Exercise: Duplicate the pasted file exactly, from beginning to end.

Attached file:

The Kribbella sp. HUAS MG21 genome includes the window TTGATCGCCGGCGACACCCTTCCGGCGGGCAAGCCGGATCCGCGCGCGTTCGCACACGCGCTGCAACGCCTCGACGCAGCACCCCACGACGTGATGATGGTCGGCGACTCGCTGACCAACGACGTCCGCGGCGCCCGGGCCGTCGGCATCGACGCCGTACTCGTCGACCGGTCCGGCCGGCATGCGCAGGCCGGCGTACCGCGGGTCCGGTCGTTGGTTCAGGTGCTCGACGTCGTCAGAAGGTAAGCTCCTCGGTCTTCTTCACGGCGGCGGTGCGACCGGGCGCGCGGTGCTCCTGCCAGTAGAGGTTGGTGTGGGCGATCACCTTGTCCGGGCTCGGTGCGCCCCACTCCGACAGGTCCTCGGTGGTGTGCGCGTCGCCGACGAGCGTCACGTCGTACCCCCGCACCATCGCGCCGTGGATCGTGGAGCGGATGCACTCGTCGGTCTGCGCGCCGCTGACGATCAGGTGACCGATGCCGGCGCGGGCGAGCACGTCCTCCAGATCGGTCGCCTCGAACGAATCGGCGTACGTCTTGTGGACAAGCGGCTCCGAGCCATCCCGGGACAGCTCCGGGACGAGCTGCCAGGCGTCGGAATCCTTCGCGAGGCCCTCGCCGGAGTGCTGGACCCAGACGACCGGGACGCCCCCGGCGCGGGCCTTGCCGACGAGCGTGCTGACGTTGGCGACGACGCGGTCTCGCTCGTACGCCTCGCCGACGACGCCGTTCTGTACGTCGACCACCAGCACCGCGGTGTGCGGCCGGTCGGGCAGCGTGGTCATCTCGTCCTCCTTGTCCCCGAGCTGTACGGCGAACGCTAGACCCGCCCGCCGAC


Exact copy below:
The Kribbella sp. HUAS MG21 genome includes the window TTGATCGCCGGCGACACCCTTCCGGCGGGCAAGCCGGATCCGCGCGCGTTCGCACACGCGCTGCAACGCCTCGACGCAGCACCCCACGACGTGATGATGGTCGGCGACTCGCTGACCAACGACGTCCGCGGCGCCCGGGCCGTCGGCATCGACGCCGTACTCGTCGACCGGTCCGGCCGGCATGCGCAGGCCGGCGTACCGCGGGTCCGGTCGTTGGTTCAGGTGCTCGACGTCGTCAGAAGGTAAGCTCCTCGGTCTTCTTCACGGCGGCGGTGCGACCGGGCGCGCGGTGCTCCTGCCAGTAGAGGTTGGTGTGGGCGATCACCTTGTCCGGGCTCGGTGCGCCCCACTCCGACAGGTCCTCGGTGGTGTGCGCGTCGCCGACGAGCGTCACGTCGTACCCCCGCACCATCGCGCCGTGGATCGTGGAGCGGATGCACTCGTCGGTCTGCGCGCCGCTGACGATCAGGTGACCGATGCCGGCGCGGGCGAGCACGTCCTCCAGATCGGTCGCCTCGAACGAATCGGCGTACGTCTTGTGGACAAGCGGCTCCGAGCCATCCCGGGACAGCTCCGGGACGAGCTGCCAGGCGTCGGAATCCTTCGCGAGGCCCTCGCCGGAGTGCTGGACCCAGACGACCGGGACGCCCCCGGCGCGGGCCTTGCCGACGAGCGTGCTGACGTTGGCGACGACGCGGTCTCGCTCGTACGCCTCGCCGACGACGCCGTTCTGTACGTCGACCACCAGCACCGCGGTGTGCGGCCGGTCGGGCAGCGTGGTCATCTCGTCCTCCTTGTCCCCGAGCTGTACGGCGAACGCTAGACCCGCCCGCCGAC